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Originally Posted by jIMOh View Post
In general I would prefer a job where I engage with people
I doubt you'll ever be happy working from home, unless you travel a lot.

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Originally Posted by jIMOh View Post
One additional caveat- just found out wife hid 10k+ of credit card debt from me (for second time)
Say goodbye to FIRE, as long as you're with her and she's pulling this stuff.
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Old 07-29-2010, 10:34 PM   #5
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My wife does not have the desire to retire early, but does respect my wishes to max the Roths and deal with 401ks. The main change now is I am doing the checkbook- at some point about 10 years ago she started doing it, and I have asked to be involved more- now I will be paying bills each month.

We are also not using the cc anymore- we were charging normal expenses to them and I thought paying them off each month, but so I learned the hard way.

My goal is really FI and whether we stop w*rking when FI is reached who knows, but it should be a good milestone to reach.
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Old 07-30-2010, 12:01 AM   #6
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If you are going to be working for another 10 - 15 (or maybe 20) years, pick something you want to do like doing. Even 10 can be a long go if there is no parole.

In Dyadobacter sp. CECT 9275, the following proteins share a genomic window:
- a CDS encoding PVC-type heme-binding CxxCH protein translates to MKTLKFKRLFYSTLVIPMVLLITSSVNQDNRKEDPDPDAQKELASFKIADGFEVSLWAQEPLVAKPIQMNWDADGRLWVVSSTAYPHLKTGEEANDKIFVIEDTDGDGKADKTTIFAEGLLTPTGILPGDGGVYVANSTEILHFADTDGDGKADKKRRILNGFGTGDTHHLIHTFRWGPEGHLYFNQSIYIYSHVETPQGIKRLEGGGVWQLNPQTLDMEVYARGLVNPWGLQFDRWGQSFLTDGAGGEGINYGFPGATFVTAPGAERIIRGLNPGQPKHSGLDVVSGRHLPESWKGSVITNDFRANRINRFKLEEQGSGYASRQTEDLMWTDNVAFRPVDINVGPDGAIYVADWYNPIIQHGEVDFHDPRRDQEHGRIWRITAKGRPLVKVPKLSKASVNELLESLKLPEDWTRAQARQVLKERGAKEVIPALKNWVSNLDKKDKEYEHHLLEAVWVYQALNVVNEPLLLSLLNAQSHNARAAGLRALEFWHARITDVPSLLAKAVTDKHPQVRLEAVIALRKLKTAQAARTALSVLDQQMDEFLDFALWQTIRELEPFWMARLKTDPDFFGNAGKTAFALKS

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Old 07-30-2010, 11:39 AM   #7
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I know what loosing friends (especially at a young age) is all about. It can tear at your heart and fog your way of thinking. However, you must put the needs of you and your family first and plan for a long retirement and financial stability.

No matter what you decide to do in regards to a job, you'll be on shaky ground until you and your DW are on the same page. The two of you need to get together and talk about why she 'hid' the debt.

Time apart...well you know what is best. However, I encourage the both of you to get some type of counseling before you make that decision. Absence does not always make the heart grow fonder.
+1. This seems to me very good advice. Figure out the relationship dilemmas before making any other big changes. Good luck to you. There seem to be many questions on your mind.
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Old 07-31-2010, 06:28 AM   #8
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Yes, I agree. Pick one of those dilemmas and work on it. Don't try to do it all at once! With two small kids, it may be beneficial to work on some couples counseling.

Also, with this job market it is probably good to sit tight for a while.
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Old 07-31-2010, 09:03 AM   #9
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Yes, I agree. Pick one of those dilemmas and work on it. Don't try to do it all at once! With two small kids, it may be beneficial to work on some couples counseling.